Eddie Goldenberg, in his book The Way It Works: Inside Ottawa has some interesting insights into Paul Martin’s and Jim Dinning’s relationship prior to Paul Martin’s tenure as Prime Minister. Goldenberg was “senior political advisor to Canadian Prime Minister Jean ChrÃ¯Â¿Â½tien, and served briefly as ChrÃ¯Â¿Â½tien’s Chief of Staff during his final months in office.” We already know that Dinning sent a handsome sum of $25,000 for Martin’s leadership bid – however, their relationship appears to have been strongly than previously reported.
Goldenberg had this to say when asked about Alberta’s involvement in the Canada Pension Plan:
Ontario represents more than one-third of the population, which makes its consent essential. Mike Harris apparently doesn’t want to move on it now, and unless Ontario moves quickly, Alberta could drop out. As you know, because there wasn’t unanimity amongst the provinces, without Alberta, we won’t have the requisite number of provinces on side even if Ontario later signs on.”
“Paul, what’s the problem with Alberta?” I asked. “You keep telling me you have great relations with its finance minister.”
“I do,” Martin answered. “The problem is that my friend Jim Dinning, who is the current minister, is about to leave politics. He’ll probably be replaced by Stockwell Day, who unlike Dinning, apparently opposes the increase in employer and employee premiums that are fundamental to the reform package. (pg. 316) [Emphasis Mine]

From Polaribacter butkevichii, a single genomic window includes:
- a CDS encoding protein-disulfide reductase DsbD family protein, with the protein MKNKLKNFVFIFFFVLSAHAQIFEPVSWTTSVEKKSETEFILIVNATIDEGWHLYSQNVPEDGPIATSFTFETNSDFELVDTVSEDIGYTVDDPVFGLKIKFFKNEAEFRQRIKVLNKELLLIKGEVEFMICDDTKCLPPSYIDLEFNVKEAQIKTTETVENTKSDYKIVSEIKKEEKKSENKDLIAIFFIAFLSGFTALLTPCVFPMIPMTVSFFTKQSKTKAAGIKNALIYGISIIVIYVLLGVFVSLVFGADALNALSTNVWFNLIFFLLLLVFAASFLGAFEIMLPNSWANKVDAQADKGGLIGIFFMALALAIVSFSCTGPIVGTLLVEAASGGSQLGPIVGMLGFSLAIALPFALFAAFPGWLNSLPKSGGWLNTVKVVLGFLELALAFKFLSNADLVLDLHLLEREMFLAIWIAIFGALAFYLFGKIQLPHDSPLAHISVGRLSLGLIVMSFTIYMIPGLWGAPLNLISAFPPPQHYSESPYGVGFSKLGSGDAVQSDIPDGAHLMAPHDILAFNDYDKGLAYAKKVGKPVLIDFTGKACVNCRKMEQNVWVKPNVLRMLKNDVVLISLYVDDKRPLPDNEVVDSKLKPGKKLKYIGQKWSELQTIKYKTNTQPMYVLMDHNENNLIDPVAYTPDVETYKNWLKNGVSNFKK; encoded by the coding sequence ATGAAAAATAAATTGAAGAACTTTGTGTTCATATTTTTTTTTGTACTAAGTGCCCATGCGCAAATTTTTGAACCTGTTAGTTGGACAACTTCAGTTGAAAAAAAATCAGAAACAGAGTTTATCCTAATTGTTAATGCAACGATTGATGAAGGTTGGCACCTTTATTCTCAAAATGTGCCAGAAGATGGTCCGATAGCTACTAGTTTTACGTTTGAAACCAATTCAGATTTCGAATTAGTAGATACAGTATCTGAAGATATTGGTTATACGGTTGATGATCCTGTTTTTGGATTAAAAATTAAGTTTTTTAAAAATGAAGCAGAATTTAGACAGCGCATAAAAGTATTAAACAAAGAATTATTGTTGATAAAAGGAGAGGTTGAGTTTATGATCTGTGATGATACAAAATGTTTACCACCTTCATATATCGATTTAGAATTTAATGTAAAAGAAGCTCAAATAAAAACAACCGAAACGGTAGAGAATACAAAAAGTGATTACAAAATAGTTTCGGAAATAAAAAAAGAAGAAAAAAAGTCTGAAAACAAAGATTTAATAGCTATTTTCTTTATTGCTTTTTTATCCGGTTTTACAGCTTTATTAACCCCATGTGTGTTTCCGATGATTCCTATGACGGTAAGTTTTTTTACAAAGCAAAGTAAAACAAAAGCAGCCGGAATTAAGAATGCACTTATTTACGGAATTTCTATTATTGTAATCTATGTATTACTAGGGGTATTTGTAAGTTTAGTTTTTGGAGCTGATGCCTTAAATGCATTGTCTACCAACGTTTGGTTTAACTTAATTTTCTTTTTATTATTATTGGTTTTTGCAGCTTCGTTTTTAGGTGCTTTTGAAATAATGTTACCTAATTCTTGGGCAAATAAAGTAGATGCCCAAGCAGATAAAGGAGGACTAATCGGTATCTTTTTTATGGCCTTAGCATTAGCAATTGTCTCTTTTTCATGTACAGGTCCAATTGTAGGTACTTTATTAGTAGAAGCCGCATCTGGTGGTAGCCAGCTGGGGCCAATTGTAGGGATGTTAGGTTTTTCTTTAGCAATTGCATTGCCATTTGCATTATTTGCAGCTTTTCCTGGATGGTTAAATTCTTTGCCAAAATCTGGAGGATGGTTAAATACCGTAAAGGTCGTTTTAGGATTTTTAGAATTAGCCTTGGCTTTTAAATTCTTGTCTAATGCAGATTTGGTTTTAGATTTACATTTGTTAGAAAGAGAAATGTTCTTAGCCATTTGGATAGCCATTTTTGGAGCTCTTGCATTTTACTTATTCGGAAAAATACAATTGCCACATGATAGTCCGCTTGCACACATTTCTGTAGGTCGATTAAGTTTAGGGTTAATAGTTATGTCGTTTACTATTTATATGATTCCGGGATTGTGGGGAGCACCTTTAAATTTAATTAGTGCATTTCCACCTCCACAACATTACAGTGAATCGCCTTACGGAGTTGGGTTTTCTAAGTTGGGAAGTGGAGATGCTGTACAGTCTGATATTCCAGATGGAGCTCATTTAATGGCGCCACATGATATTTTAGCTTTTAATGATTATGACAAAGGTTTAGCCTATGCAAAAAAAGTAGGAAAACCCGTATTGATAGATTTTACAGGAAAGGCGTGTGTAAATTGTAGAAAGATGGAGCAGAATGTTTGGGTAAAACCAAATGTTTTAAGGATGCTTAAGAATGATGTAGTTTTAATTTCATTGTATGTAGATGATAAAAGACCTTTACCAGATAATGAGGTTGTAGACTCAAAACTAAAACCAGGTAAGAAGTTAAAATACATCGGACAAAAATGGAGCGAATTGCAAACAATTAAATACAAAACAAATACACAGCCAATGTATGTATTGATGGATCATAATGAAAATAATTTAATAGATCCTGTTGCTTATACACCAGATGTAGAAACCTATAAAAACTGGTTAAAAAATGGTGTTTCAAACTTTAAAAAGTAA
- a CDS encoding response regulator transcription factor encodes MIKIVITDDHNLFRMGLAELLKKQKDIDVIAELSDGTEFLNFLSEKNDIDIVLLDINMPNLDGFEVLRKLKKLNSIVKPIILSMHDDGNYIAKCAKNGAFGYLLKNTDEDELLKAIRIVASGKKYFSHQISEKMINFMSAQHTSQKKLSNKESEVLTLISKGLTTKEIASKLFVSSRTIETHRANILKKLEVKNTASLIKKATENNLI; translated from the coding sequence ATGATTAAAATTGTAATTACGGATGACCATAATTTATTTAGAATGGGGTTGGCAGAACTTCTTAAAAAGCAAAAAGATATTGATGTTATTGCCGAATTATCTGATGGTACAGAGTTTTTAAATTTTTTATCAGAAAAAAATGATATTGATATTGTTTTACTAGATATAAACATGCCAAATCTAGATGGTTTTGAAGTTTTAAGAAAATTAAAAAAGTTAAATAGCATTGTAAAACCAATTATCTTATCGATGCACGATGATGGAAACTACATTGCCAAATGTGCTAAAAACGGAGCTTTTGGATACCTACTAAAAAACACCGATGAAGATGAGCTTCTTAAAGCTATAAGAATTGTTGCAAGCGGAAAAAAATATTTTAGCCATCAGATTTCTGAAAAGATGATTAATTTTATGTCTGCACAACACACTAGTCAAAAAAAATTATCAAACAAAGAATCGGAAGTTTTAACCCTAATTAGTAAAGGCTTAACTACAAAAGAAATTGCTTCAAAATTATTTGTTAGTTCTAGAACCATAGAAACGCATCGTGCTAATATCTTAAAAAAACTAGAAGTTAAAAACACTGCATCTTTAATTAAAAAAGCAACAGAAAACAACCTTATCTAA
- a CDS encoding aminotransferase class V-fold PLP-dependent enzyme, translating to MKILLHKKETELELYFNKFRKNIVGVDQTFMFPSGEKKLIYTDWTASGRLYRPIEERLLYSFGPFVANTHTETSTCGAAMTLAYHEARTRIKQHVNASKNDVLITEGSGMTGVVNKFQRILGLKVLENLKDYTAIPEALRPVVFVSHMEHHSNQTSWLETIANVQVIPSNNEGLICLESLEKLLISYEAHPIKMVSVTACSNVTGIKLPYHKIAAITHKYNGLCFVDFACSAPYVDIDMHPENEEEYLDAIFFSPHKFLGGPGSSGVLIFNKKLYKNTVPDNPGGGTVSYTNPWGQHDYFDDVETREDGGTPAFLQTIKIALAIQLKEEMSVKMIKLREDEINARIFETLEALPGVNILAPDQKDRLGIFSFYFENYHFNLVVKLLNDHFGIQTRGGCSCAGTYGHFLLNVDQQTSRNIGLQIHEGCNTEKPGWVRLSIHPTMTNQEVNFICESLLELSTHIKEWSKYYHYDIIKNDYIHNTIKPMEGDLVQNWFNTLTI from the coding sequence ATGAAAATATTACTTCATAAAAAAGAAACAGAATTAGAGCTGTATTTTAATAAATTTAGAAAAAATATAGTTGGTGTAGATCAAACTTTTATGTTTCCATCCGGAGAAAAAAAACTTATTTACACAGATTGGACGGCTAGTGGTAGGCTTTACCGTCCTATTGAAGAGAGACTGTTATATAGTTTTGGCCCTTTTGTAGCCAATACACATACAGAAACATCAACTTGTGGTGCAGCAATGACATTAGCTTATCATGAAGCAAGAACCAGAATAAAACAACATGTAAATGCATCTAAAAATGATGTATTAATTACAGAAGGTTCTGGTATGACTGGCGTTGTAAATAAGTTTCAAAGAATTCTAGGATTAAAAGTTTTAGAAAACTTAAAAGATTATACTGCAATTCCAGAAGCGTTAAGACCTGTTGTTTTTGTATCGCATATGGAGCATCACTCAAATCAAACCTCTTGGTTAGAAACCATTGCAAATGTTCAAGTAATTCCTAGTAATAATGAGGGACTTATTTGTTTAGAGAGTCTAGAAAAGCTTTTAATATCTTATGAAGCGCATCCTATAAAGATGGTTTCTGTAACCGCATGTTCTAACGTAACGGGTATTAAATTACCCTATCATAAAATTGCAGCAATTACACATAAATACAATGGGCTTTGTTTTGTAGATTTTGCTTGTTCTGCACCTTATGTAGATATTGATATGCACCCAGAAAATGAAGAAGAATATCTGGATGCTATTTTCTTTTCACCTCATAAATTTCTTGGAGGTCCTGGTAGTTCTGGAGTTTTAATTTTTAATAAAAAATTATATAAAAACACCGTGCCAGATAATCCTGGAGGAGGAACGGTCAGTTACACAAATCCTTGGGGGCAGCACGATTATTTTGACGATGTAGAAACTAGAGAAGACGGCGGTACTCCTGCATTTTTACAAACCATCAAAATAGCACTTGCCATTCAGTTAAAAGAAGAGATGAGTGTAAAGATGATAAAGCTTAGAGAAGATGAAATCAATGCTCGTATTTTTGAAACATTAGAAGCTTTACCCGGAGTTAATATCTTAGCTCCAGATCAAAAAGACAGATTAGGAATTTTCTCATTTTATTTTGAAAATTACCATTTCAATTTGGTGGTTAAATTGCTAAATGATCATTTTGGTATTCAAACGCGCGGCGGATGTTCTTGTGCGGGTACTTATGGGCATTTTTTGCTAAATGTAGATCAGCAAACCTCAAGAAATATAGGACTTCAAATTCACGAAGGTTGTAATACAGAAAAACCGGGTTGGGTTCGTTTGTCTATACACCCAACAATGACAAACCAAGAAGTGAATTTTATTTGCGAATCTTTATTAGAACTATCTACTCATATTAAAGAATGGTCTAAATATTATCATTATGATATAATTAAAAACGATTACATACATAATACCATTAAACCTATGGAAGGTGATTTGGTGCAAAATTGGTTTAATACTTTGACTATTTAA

Apparently Dinning was on board with the Liberals Pension Plan reforms, I’ll leave it to you to decide whether this support was based on their “friendship” or what was best for Alberta.
I stumbled upon another interesting quote, this time from Janice MacKinnon in her book, Minding the Public Purse: The Fiscal Crisis, Political Trade-Offs, and Canada’s Future
Jim Dinning was a powerful force at the finance ministers’ meetings and one of Martin’s strongest allies in stormy seas
Dinning split off from the rest of the finance ministers in his support of Martin’s need to cut transfer payments to the provinces. As a province with deep enough pockets to withstand more federal cuts, Alberta’s position irked many of us. (pg. 161) [Emphasis Mine]
At this point, if you didn’t know any better, you might think Dinning was Paul Martin’s go-to-guy when it came to implementing federalist policies? Perhaps Dinning was just a die-hard federalist and Paul Martin was speaking his language.
While we’re on the topic of transfer payments, Liberal Leadership candidate StÃ¯Â¿Â½phane Dion in his book, Straight Talk: On Canadian Unity outlines Dinning’s position on the fiscal imbalance,
Mr. Dinning eloquently summed up the fairness issue when he said: “Albertans believe in the principle of equity. Clearly those who have sometimes are going to be asked to pay more than those who have not … I don’t believe this government is a believer in cheque book federalism.” Reflecting on Alberta’s experience in the 1920s, 1930s, and 1940s, Mr. Dinning concluded that Albertans “are in fact net beneficiaries of being a partner in this country.” (pg. 54) [Emphasis Mine]
I’m willing to wager that the many Albertans who plan to vote in the upcoming leadership election would likely disagree with Dinning assessment of the “fairness issue.” Perhaps Dinning would find federal politics more to his liking – he’s got most of the Liberal Party talking points down, he would be a natural.